US 4011536 A
A sensor which utilizes the difference in thermal characteristic between two fluids to detect the presence of one fluid or the other. A continuously heated thermal expansion element activates a switch. When the element is brought in thermally conductive contact with a liquid, the heated element drops in temperature, shortening the length of the expansion element and activating the switch.
1. A liquid sensor comprising a frame, a temperature sensitive expansion element mounted on the frame, an electrical heater element operatively associated with the expansion element for applying heat to the expansion element to raise its temperature above ambient, and means actuated in response to changes in length of the expansion element for indicating change in temperature of the expansion element, the liquid being sensed being brought into heat transfer relation with the expansion element for removing heat from the expansion element to lower its temperature and actuate said indicating means, the expansion element including an elongated strip anchored at both ends to the frame, an elongated flat spring member forming a switching element anchored at one end to the frame, the other end of the spring member moving with bending of the spring member about the anchored end, and means connecting the spring member to the expansion element so that the spring member is deflected by lateral movement of the expansion element between the anchored ends.
2. Apparatus of claim 1 wherein the expansion element is an elongated strip anchored at both ends of the frame, an elongated flat spring member anchored at one end to the frame, the other end of the spring member moving with bending of the spring member about the anchored end, means connecting the spring member to the expansion element so that the spring member is deflected by lateral movement of the expansion element between the anchored ends.
3. Apparatus of claim 1 wherein the indicating means includes a switch, the moving end of the spring member operating the switch.
4. A liquid sensor comprising a frame having an elongated opening, a strip of material that expands and contracts with changes in temperature bridging the opening and anchored at both ends to the frame, a cantilever member anchored at one end to the frame, the cantilever member extending parallel to said strip, means wedging the cantilever member away from the strip to put the strip in tension, and heater means associated with the strip for heating the strip and decreasing the tension in the strip, the liquid being brought into thermally conductive relation with the strip to remove heat from the strip, and means indicating movement of the free end of the cantilever member.
5. Apparatus of claim 4 wherein the indicating means includes a switch actuated by movement of the cantilever member.
6. Apparatus of claim 5 wherein the heater means includes electrical resistance means in heat transfer relationship to the strip.
This invention relates to liquid sensors, and more particularly to a sensor utilizing a thermally actuated switch element.
A number of devices have been proposed for sensing liquids to determine a liquid level, for example, or sense the presence or absence of liquid in a flow line. However, there is a need for a low-cost sensor, particularly in the automotive field, for sensing liquids and providing a remote indication or control. In addition to being low in cost, it is desirable that the sensor be rugged and foolproof. It must have long term stability and reliability, must operate over a wide temperature range, and be capable of operating with a variety of fluids, including flammable, corrosive, and electrically conductive liquids.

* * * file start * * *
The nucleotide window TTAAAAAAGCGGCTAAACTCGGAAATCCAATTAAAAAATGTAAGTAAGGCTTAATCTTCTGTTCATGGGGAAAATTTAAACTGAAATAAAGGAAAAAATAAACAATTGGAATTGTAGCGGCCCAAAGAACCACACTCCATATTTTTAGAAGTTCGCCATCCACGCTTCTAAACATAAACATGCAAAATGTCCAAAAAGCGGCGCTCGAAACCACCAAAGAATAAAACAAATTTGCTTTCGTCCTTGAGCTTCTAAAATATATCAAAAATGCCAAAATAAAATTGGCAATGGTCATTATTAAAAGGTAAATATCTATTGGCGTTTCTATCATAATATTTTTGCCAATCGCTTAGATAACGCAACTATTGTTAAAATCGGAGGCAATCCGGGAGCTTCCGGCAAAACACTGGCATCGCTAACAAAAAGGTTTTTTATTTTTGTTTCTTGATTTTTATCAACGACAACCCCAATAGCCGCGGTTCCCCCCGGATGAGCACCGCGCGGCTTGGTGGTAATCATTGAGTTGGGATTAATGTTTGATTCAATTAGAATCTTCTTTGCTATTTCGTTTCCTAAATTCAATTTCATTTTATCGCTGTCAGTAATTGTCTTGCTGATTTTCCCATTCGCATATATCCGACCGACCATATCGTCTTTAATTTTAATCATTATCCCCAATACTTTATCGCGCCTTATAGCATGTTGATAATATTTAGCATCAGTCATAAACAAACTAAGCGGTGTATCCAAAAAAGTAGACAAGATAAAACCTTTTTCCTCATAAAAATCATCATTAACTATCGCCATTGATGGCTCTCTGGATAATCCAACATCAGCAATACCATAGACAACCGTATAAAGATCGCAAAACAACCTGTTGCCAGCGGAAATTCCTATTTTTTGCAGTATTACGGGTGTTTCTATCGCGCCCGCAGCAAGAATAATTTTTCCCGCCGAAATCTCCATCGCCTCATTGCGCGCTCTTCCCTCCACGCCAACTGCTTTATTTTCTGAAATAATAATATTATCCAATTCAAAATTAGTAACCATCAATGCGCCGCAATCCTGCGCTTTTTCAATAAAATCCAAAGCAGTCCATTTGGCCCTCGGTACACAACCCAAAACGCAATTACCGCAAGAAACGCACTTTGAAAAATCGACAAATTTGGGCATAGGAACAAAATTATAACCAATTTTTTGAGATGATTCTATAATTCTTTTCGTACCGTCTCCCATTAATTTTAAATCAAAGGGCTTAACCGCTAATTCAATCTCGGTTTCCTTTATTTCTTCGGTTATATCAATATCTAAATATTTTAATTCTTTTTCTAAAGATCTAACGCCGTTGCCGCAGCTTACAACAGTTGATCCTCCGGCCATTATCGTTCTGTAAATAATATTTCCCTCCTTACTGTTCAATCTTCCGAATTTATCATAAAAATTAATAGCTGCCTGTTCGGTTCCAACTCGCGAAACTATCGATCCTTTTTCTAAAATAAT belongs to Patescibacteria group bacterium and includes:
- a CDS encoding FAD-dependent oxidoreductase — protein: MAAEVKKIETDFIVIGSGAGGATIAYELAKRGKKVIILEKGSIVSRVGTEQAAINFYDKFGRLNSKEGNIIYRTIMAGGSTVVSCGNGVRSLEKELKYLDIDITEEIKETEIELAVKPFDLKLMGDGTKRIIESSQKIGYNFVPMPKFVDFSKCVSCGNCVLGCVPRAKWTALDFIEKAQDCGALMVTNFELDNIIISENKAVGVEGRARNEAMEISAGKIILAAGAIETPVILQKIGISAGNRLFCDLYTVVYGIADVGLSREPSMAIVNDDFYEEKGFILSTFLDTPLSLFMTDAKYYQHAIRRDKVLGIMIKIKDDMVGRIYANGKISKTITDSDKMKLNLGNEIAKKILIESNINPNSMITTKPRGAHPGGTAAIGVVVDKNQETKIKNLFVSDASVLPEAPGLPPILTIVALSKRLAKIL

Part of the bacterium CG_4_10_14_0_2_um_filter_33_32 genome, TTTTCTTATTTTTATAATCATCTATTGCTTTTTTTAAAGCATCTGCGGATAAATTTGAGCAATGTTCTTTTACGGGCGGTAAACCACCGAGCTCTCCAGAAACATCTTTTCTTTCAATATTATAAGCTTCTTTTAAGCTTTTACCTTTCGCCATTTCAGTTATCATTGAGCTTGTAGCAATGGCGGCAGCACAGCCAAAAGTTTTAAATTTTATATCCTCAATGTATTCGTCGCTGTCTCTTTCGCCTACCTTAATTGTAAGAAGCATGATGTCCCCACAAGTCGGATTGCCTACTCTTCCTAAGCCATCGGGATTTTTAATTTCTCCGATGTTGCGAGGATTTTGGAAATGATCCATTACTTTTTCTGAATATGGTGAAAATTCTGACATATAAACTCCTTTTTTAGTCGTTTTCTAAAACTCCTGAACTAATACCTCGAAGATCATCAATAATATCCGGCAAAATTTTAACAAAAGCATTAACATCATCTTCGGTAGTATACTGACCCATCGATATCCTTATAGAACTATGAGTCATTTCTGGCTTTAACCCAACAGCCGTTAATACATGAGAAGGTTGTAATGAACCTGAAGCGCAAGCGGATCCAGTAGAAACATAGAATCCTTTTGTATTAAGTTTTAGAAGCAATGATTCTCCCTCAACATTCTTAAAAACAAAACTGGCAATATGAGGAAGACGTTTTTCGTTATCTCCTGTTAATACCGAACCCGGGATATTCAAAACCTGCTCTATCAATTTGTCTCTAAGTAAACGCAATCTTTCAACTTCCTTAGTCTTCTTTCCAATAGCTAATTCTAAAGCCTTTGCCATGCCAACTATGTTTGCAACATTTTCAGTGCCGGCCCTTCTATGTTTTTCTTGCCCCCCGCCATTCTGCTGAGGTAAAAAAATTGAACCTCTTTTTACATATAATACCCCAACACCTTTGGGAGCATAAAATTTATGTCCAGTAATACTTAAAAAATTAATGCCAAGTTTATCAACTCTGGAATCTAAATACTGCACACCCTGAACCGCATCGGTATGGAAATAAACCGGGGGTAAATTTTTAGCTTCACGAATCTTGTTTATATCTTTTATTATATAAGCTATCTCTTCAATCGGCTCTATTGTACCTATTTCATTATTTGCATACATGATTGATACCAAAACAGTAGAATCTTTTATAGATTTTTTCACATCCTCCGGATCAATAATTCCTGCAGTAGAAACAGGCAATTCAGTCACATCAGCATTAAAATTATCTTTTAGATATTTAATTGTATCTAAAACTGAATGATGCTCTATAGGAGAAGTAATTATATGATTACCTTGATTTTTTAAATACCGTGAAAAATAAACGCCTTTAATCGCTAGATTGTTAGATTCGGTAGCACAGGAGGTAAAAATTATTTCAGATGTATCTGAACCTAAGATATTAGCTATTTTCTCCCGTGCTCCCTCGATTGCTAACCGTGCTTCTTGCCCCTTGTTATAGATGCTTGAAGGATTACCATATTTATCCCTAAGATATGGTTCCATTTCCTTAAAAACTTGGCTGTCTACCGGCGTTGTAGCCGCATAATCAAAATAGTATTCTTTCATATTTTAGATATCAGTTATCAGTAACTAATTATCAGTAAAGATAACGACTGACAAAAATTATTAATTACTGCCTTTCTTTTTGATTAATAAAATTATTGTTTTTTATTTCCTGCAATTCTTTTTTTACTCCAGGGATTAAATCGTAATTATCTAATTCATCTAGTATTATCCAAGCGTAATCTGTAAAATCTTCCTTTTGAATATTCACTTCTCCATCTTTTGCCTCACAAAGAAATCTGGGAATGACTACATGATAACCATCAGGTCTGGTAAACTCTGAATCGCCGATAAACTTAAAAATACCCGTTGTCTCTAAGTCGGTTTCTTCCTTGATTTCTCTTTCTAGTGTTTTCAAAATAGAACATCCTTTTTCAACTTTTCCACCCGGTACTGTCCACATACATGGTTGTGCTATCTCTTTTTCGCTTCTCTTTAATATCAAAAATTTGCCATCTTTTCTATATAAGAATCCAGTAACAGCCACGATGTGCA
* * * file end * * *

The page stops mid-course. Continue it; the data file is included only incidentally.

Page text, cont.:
The present invention is directed to an electromechanical liquid sensor in which a temperature sensitive expansion element is heated to maintain its temperature above ambient. The switch means is actuated in response to changes in length of the expansion element, the switch responding to changes in temperature which occur when liquid is brought in thermally conductive relation with the expansion element. In one form of the invention the expansion element is in direct contact with the liquid. In another form of the invention, the expansion element and associated switch are isolated from the liquid by a thermally conductive housing.
For a more complete understanding of the invention reference should be made to the accompanying drawings, wherein:
FIG. 1 is a front elevational view of a first embodiment of the invention;
FIG. 2 is a cross-sectional view taken on the line 2--2 of FIG. 1;
FIG. 3 is a schematic wiring diagram of the sensor;
FIG. 4 is a cross-sectional view of a second embodiment of the present invention; and
FIG. 5 is a sectional view of a modified form of the embodiment of FIG. 4.
Referring to the embodiment shown in FIGS. 1-3, there is shown a liquid sensor which can be used with fluids that are relatively inert, that is, fluids which are nonconductive and non-inflammable, so that the electrically active parts of the sensor may be exposed to the fluid. Referring to the drawings in detail, the numeral 10 indicates generally a base which is made of a nonconductive material, such as a phenolic. The base in turn may be seated in a suitable mounting plug 12, for example, having an externally threaded portion 14 and a hexagonal nut portion 16 by which it can be screwed into a threaded hole in the wall of a tank, an engine block, or the like. The specific mounting arrangement forms no part of the present invention and can be varied according to the environment in which the sensor is to be used.